The Third Commandment

I remember Duke’s exit from the NCAA Tournament this past March relatively well. Mostly, I remember my anger towards South Carolina and the game in general. I remember terrible calls and time ticking off the clock at what felt like an alarming rate. I also remember thinking that those guys, some of whom I knew would be gone to the pros next season, deserved a longer song at the Big Dance and a better ending than what they got.

Here’s what I remember most: In the final moments of the game, there was a foul involving Luke Kennard. Despite the fact that Luke was the one who somehow ended up on the ground, the officials called a foul on him. If my memory serves me well, this call caused him to foul out of the game. They showed the replay of it a few times, and when the call was made, you could read Luke’s lips as clearly as if you’d been standing right beside of him. In a moment when many would’ve excused a profanity or two and when God’s name could’ve been said in vain without most people giving it a second thought, Luke exclaimed, “What in the world?!”

Duke fans present at my house were either stunned by the call to the point of silence or were indignant. My brother, who’s a UNC fan, simply read Luke’s lips aloud and said, “What an innocent man.”

Luke is a devout follower of Christ and is very open about his faith. Whether by habit or from conscious effort, Luke did not disappoint in the heat of the moment on college basketball’s biggest stage. When just about anyone watching the game wouldn’t have thrown stones had he broken it, Luke kept the third commandment.

“You shall not take the name of the Lord your God in vain, for the Lord will not hold him guiltless who takes his name in vain” (Exodus 20:7, ESV).

“You must not misuse the name of the Lord your God. The Lord will not let you go unpunished if you misuse his name” (Exodus 20:7, NLT).

Of all the commandments, I looked forward to discussing this one the least. It’s the one I’m most conscious of frequently breaking. Idols can sort of sneak up on you or blind you, but it’s much more difficult to be unaware of what you’re saying.

As Alan said Sunday, the Hebrew word for “vain” means “to make empty.” I also like the NLT version of this verse because I think the word “misuse” fits well here too. To throw around God’s name so casually, it becomes meaningless. If we profess to love, worship, and serve God, it also becomes misused.

The third commandment doesn’t exist because God’s a stickler for diction nor is it born out of our concept of conceit or vanity. It was given because taking God’s name in vain demonstrates that God doesn’t mean that much to us after all, and if we claim otherwise, that makes us hypocrites.

That’s a hard thing to hear, isn’t it?

The world doesn’t have a reverence for God and His name, but we should if we call Him Lord. There should be a difference in us that manifests itself in many ways in our lives, including our speech.

James writes, “For every species of beast and bird, of reptile and sea creature, can be tamed and has been tamed by the human species, but no one can tame the tongue– a restless evil, full of deadly poison. With it we bless the Lord and Father, and with it we curse those who are made in the likeness of God. From the same mouth come blessing and cursing. My brothers and sisters, this ought not to be so” (James 3:7-10, NRSV).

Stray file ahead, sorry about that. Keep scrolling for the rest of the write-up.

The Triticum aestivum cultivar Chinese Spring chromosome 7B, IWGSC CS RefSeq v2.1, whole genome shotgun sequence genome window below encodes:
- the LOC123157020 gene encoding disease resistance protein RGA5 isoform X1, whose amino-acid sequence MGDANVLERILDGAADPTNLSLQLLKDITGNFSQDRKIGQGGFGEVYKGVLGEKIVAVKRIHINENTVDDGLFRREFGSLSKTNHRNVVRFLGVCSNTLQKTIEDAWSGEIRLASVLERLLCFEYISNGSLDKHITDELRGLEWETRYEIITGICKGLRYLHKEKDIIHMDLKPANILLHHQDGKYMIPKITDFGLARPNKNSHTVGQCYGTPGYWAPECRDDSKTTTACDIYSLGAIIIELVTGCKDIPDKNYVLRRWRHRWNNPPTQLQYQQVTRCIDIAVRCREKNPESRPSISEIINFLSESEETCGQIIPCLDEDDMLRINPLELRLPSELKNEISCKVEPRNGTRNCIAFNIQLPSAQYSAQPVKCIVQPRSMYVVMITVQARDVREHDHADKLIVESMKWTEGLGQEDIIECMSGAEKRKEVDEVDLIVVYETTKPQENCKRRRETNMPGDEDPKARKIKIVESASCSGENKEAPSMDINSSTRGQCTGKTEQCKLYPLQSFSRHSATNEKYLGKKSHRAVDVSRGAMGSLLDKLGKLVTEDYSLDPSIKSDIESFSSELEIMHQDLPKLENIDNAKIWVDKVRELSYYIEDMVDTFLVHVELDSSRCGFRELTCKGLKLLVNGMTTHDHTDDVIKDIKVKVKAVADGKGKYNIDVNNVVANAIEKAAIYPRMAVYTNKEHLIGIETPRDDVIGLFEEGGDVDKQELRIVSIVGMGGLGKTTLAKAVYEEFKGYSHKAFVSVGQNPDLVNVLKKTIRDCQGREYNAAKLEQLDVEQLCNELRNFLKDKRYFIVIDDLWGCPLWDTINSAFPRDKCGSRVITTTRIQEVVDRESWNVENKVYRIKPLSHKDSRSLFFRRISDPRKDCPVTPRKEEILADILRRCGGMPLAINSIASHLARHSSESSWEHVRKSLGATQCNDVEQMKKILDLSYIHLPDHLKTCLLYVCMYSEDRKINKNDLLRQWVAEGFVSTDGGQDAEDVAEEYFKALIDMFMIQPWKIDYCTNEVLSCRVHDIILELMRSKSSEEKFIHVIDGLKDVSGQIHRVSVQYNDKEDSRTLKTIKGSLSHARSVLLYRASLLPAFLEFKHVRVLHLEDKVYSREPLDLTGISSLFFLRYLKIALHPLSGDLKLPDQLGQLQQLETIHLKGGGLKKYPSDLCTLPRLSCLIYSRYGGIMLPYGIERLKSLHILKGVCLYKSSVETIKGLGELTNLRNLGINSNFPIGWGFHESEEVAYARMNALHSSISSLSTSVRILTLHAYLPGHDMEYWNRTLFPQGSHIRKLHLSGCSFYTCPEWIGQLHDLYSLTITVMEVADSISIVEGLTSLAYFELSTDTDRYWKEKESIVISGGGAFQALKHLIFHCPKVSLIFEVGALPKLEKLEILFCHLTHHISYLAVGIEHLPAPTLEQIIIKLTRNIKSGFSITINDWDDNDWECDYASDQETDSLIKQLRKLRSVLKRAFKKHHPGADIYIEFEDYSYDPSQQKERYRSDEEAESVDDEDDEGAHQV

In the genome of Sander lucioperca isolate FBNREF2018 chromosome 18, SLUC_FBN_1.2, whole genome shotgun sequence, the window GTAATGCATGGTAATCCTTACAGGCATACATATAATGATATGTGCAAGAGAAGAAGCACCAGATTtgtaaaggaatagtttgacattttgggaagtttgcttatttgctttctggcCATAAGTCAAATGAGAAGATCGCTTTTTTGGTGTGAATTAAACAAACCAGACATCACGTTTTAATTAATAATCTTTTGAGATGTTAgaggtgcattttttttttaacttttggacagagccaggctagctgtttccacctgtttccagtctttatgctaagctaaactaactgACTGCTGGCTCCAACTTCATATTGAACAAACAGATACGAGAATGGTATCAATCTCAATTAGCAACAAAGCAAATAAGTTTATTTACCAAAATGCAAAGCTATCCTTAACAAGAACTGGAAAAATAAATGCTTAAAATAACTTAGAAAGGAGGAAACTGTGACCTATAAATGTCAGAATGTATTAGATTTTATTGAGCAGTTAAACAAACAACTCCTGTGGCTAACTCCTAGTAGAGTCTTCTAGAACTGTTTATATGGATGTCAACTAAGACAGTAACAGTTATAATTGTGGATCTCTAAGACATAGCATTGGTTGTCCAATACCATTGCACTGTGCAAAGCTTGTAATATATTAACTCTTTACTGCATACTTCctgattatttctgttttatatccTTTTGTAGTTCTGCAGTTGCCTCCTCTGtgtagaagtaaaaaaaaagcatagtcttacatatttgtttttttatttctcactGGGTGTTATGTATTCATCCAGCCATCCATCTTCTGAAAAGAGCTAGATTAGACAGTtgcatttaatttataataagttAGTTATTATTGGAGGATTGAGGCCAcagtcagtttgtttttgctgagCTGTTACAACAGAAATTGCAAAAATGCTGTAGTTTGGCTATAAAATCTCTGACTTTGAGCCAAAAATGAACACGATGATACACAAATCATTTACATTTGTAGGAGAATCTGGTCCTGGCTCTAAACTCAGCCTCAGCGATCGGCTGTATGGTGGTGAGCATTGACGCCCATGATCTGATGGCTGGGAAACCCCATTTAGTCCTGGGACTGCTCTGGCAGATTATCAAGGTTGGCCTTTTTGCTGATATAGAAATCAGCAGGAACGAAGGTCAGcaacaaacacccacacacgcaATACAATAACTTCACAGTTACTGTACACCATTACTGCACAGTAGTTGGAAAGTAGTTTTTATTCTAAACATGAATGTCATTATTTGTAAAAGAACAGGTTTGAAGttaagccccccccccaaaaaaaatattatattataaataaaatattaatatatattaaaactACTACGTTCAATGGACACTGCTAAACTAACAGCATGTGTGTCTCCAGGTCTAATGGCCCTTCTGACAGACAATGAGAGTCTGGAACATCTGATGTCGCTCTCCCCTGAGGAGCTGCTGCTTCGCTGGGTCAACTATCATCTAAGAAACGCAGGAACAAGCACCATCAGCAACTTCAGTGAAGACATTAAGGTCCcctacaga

James understood the hypocrisy of the tongue extremely well. He addresses the issue of our words in a much broader sense than God does in Exodus, but the point is the same: It isn’t right that we say one thing and turn around only to demonstrate another with the very same mouth.

Paul also writes about the difference that should be evident in us and how that should be reflected in our words. In Ephesians 4:21-24, 29-30 (NLT), Paul writes, “Since you have heard about Jesus and have learned the truth that comes from him, throw off your old sinful nature and your former way of life, which is corrupted by lust and deception. Instead, let the Spirit renew your thoughts and attitudes. Put on your new nature, created to be like God– truly righteous and holy… Don’t use foul or abusive language. Let everything you say be good and helpful, so that your words will be an encouragement to those who hear them. And do not bring sorrow to God’s Holy Spirit by the way you live. Remember, he has identified you as his own, guaranteeing that you will be saved on the day of redemption.”

Taking God’s name in vain and misusing it hurts God because it shows we don’t care, which also causes sorrow to Him and the Holy Spirit, who’s the mediator in all of this.

Paul identifies bad language as part of our sinful nature and part of our old life, who we were before we came to believe in God. Not that God’s name is bad or foul but that to use it in an everyday way or to use it in regards to anything that isn’t good and holy is a bad thing directly connected to our language. So if we are new creatures living new lives in Christ, this sort of language shouldn’t be in our mouths.

All of this scripture portrays the power of our words. James calls out the difficulty with our tongues. Paul says any language that isn’t good and encouraging is of our sinful ways. And God tells us all the way back in Exodus that misusing His name will not go unpunished, which draws attention to how serious this is. This is because what we say can hurt others, hurt God, and hurt ourselves. God doesn’t want to be hurt, and He doesn’t want us to hurt anyone. To avoid this, we need to recognize the power of our language and be conscious of what we say.

By Carrie Prevette

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